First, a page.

Album Review: Black Roots - Son of Man
Black Roots from out of Bristol played a leading role in the British reggae movement of the 1980s, mesmerizing audiences all over Europe and amazing critiques from their self-titled 1983 debut album to their 1990 studio album Natural Reaction that prefaced the temporary end of their career in 1993. It was only in 2007 and thanks to the now out-of-business French label Makasound that the band got together for a few selected shows in France.
In September 2012, Black Roots was back with a fresh studio album, called On The Ground and released on Sugar Shack Records/Nubian Records. Two years later, the band presented a follow-up, Ghetto Feel (Soulbeats Records), that had critiques and fans alike enthuse about. Staying true to Soulbeats, Black Roots now present Son Of Man.
Coming with a rather meager eleven tracks, Son Of Man follows the tried and tested recipe of the band’s trademark tight, melodic roots sound with its prominent, spot-on brass section. Consciousness is king when it comes to the mostly very repetitive lyrics, and biblical references, imagery and metaphors are legion.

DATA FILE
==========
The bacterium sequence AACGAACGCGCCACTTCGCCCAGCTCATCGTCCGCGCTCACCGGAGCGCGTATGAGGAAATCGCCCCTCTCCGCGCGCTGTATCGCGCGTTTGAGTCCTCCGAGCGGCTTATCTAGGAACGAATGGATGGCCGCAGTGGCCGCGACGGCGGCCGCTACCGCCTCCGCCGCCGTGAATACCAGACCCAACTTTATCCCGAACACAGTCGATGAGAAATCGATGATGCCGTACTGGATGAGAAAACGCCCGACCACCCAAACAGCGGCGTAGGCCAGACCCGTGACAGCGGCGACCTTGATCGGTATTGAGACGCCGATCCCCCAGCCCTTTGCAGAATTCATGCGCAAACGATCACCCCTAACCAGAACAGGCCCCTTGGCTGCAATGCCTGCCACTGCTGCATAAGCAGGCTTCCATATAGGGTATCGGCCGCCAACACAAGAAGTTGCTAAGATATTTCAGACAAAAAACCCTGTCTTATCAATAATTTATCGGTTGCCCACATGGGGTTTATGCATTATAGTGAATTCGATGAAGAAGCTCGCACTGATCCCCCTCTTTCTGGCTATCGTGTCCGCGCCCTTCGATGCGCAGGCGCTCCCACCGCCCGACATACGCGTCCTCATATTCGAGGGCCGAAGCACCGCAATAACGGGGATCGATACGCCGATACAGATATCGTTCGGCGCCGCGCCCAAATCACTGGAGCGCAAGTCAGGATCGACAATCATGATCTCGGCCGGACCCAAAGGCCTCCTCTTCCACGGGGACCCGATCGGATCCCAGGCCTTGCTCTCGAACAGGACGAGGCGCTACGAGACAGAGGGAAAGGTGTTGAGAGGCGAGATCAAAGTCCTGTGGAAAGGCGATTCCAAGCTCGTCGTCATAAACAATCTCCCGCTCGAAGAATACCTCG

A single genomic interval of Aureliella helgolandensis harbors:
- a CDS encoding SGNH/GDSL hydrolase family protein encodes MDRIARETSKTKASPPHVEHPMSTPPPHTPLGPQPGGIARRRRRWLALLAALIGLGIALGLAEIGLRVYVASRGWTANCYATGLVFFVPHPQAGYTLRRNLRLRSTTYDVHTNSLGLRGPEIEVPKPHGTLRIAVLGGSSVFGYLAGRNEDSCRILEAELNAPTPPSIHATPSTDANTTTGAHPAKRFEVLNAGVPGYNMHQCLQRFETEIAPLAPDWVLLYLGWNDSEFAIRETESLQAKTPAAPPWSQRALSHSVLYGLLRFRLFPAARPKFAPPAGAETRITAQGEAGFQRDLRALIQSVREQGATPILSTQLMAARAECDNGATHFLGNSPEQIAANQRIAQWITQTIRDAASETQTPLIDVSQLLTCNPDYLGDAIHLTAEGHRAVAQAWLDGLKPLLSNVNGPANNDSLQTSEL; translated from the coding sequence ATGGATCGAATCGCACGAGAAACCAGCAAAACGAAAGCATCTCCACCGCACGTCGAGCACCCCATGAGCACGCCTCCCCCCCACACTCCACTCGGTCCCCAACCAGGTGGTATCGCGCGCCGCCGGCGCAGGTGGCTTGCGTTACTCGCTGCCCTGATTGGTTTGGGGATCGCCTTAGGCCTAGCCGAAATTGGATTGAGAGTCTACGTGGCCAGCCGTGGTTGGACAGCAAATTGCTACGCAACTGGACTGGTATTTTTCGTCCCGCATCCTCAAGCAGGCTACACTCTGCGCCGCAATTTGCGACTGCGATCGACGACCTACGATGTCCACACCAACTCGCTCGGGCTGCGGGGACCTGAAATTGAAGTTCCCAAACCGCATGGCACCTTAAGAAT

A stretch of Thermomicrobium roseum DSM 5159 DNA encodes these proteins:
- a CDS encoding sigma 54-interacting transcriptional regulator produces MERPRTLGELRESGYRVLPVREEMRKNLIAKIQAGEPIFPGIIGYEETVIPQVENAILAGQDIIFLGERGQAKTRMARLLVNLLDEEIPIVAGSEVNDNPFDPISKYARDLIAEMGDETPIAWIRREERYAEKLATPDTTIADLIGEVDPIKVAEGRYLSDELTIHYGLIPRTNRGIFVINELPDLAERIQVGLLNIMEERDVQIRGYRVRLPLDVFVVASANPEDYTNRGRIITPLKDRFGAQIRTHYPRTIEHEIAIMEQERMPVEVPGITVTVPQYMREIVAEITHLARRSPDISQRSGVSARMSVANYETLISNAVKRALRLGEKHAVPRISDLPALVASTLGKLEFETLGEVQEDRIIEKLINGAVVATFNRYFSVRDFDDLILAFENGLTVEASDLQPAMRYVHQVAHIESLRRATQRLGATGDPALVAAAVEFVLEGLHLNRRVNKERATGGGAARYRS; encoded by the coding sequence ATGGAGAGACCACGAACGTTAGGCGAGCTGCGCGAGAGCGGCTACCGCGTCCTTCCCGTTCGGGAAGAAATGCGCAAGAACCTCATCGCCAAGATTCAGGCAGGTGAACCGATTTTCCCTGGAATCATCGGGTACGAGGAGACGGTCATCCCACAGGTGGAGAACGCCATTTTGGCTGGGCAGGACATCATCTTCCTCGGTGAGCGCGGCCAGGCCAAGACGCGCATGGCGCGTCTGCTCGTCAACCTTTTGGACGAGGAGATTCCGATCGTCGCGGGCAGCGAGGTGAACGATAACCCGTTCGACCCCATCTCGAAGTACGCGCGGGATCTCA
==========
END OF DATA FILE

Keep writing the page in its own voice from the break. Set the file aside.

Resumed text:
“A who you/son of man/where is your heart”: that’s the question that obtrudes itself anytime one opens a newspaper or switches on the TV. Mankind seems to be headed towards self-destruction, and the title track doesn’t answer this eternal question, either. We’re living in a War Zone, after all. Just ask your friends in Aleppo or Sana’a. Or in Baltimore, Berlin, London, Paris. “It could be me or you/that’s what they all want us to do.”
All Sing The Song Key reminds you to “look no further than yourself for your savior” and praise His Imperial Majesty “to make ends meet”. One Ebony Girl celebrates the promising start of a new life. There’s practical life advice, too: Prevention “is better than cure”. Guess Who sums up hundreds of pages of Biblical history in a few verses.
Wake Up has the feel of a Nyabinghi chant, but not its beat. Can’t Get Out Of That is one of the strongest songs on Son Of Man: “Police siren ah wail/can’t get you out of that”. Trickle Trickle Treat is a subtle Ganja song. Poor Old Mama calls for respect and love for the elderly people of our societies. The final One Thing is less optimistic even: poor people will go down the drain. “It’s a thing that you can’t win.”
Son Of Man is not Black Roots’ strongest album, but their seventh studio album is a solid effort that shows that the band is serious about continuing their way. Their bass player, Derrick King, has passed away, but everything else that made Black Roots big in the 1980s is still there.
Black Roots - Son of Man
DIGITAL RELEASE [Soulbeats Records]
Release date: 01/22/2016
01. Son of Man
02. War Zone
03. All Sing the Song Key
04. One Ebony Girl
06. Guess Who
07. Wake Up
08. Can't Get out of That
09. Trickle Trickle Treat
10. Poor Old Mama
11. One Thing